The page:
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Workout Of The Week: Brad Hudson’s 1-2-3-2-1 Fartlek

  • By Matt Fitzgerald
  • Published Jan. 22, 2014
  • Updated Jan. 22, 2014 at 8:10 AM UTC
The 1-2-3-2-1 fartlek is an effective way to introduce multi-paced workouts into your training. Photo: www.shutterstock.com

Try this challenging and mentally engaging multi-pace workout.

A few years ago I had the privilege of collaborating with Brad Hudson on a training book entitled Run Faster from the 5K to the Marathon. Brad was a top runner back in his day, with a couple of 2:13 marathons on his resume, and is now a top coach based in Boulder, Colorado.

I learned a lot from working with Brad. One of the things I learned was the value of multi-pace workouts. Most workouts target one or, at most, two paces. For example,  your typical long run is done at a single, steady pace. Your typical interval workout targets two paces: a fast interval pace and a slow warmup, recovery, and cooldown pace. But there’s good reason to perform some workouts that target three or more different paces.

Such workouts can be used to provide a small dose of running at several intensity levels when that’s what fits best into a given week of training, to train your ability to “change gears” during a hard effort, and to provide a literal change of pace in your training that is mentally refreshing yet also physically productive.

RELATED — Workout Of The Week: The Short Fartlek

Brad’s 1-2-3-2-1 workout is perhaps my favorite multi-pace workout amongst the several he taught me. It is run by time rather than distance and is therefore conducive to being done on the roads, which is what it’s really designed for. The numbers in the name of the workout represent minutes. After warming up with some easy running you get down to business by running one minute at roughly your 5K race pace. The you jog for one minute. Then you run for two minutes at roughly your 10K race pace. Then you jog for two minutes. Then you run for three minutes at roughly your half-marathon race pace. Then you jog for three minutes. Having “climbed the pyramid”, you now descend on the other side and finally cool down.

When you start this workout for the first time it seems like it’s going to be easy, but, trust me, it gets harder and harder. It gets especially hard if you run too aggressively out of the gate. One minute is not a long time to run at 5K pace, so it’s tempting to run faster. But one minute is not a long time to recover from such an effort, either, so you can quickly dig a hole of oxygen debt that you can’t climb out of if you run the first fast minute too fast.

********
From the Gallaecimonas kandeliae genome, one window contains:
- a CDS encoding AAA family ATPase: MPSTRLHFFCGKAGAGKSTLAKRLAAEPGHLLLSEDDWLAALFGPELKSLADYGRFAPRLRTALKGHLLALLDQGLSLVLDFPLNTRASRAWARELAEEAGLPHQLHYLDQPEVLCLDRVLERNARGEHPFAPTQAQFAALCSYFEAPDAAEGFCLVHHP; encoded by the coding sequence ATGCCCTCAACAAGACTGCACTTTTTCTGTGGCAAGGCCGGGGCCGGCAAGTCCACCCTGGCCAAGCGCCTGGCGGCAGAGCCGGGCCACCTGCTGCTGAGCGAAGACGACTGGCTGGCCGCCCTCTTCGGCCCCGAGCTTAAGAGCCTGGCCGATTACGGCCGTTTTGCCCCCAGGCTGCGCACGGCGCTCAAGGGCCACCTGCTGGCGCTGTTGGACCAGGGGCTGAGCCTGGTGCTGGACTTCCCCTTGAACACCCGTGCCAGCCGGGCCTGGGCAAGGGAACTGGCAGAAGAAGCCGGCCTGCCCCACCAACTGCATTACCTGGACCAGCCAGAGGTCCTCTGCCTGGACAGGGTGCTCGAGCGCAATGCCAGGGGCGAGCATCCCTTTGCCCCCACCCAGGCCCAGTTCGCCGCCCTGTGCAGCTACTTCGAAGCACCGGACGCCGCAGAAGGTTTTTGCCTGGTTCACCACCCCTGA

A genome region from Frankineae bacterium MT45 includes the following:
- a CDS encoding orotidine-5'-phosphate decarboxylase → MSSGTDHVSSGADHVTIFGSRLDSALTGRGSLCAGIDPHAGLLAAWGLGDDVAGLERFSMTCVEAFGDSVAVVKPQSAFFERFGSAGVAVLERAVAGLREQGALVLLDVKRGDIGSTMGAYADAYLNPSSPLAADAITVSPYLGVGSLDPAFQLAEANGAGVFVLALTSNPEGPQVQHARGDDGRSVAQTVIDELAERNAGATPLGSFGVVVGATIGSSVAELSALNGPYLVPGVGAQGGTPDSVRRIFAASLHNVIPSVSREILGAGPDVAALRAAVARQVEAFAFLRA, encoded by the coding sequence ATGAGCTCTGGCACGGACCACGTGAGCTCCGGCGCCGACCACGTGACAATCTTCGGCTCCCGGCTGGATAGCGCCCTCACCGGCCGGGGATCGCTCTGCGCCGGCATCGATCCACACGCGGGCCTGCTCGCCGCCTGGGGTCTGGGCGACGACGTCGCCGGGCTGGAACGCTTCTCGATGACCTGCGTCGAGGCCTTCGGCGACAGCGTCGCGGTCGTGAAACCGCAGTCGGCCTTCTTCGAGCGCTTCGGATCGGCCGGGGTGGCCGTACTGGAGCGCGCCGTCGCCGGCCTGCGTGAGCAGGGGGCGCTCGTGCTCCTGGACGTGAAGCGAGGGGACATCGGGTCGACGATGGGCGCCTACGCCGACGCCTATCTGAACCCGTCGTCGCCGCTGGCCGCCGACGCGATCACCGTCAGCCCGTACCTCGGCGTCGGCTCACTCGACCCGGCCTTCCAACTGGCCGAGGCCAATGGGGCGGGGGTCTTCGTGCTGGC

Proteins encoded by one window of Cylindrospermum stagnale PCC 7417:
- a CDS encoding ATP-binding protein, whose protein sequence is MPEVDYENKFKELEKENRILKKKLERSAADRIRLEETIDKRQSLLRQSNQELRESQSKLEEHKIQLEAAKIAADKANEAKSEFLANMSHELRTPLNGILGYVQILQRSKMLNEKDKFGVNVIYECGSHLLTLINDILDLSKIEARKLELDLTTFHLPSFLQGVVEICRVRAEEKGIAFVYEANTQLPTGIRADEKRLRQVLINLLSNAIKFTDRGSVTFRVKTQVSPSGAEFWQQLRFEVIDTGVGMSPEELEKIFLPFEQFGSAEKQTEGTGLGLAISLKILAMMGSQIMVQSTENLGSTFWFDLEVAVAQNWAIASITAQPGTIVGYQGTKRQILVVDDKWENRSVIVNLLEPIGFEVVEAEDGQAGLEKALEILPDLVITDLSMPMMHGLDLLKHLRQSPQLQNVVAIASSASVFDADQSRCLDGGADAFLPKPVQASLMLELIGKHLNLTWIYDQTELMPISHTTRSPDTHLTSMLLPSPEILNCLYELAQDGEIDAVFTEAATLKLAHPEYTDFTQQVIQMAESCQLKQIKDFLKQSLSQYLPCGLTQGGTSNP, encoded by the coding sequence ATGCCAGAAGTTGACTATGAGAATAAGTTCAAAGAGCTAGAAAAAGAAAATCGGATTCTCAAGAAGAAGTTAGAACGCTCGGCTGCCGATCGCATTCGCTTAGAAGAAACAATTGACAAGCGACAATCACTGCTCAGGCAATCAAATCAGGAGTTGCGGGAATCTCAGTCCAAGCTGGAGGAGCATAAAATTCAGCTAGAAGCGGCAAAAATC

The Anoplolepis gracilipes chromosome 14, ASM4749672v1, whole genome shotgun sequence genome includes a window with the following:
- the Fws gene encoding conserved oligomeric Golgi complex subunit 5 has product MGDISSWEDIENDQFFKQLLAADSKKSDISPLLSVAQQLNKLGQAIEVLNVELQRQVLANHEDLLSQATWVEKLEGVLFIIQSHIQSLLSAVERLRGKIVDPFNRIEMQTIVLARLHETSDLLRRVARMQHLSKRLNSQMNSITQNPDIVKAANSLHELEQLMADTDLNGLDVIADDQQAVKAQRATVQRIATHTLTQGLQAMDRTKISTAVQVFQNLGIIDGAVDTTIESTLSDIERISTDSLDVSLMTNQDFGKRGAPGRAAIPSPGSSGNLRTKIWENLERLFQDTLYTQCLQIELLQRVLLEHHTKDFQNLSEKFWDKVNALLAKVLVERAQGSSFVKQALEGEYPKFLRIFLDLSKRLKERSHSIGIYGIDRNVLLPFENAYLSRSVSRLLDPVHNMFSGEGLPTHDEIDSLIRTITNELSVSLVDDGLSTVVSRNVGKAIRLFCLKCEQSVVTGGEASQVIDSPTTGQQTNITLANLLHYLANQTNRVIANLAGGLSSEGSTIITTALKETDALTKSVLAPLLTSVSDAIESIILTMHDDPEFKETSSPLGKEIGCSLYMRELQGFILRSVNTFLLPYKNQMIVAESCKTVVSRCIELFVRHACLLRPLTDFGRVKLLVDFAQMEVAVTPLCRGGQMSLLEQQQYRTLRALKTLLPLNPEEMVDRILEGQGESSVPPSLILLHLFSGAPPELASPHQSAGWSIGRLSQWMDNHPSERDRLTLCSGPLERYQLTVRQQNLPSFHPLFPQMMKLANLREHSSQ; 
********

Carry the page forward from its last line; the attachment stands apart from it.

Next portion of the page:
One thing this workout teaches you, and another reason it’s so demanding, is that there’s not a huge difference between 5K and 10K and half-marathon race pace for the typical trained runner. For example, suppose you’re a runner with a 5K PR of 20:00. So your 5K race pace is 6:26 per mile. According to McMillan’s Running Calculator, in this case your 10K race pace is 6:41 per mile (only 15 seconds per mile slower than your 5K pace) and your half marathon pace is 7:04 per mile (only 38 seconds per mile slower than your 5K pace and 23 seconds per mile slower than your 10K pace).

What this means in the context of a 1-2-3-2-1 workout is that you have to run two minutes at a pace that’s only slightly slower than the pace you have to sustain for just one minute and three minutes at a pace that’s only a notch or two slower than the pace you have to sustain for two minutes. That said, the paces are different, and in doing the workout you will want to be conscientious about running at three distinct paces in the segments of different durations. The first time I did this workout I made the mistake of running all of the fast segments at more or less the same pace, probably because I was so unaccustomed to doing multi-pace workouts.

The 1-2-3-2-1 format is actually the moderate version of this workout. Brad’s top runners more often do a tougher 1-2-3-2-1-2-3-2-1 version of the workout. Do the moderate version when you’re in base training or just want a secondary high-intensity training stimulus to supplement your primary high-intensity workout of a given week. Do the harder version as your primary high-intensity workout of the week when you’re already in pretty good shape.

Because even the hard version of this workout is relatively short (17 minutes of fast running, 17 minutes of recovery running), it makes sense to pad it with a long warmup and a long cooldown to enhance the endurance-testing dimension of the session. This is not a focused workout designed to maximize your ability to run at a specific pace. It is a balanced workout designed to give you a little of everything, and adding a long warmup and a long cooldown (12 to 24 minutes for each) gives it a little more of the thing (an endurance challenge) it is otherwise lacking.

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About The Author:

Matt Fitzgerald is the author of numerous books, including Iron War: Dave Scott, Mark Allen & The Greatest Race Ever Run (VeloPress, 2011). He is also a Training Intelligence Specialist for PEAR Sports. To learn more about Matt visit www.mattfitzgerald.org.  

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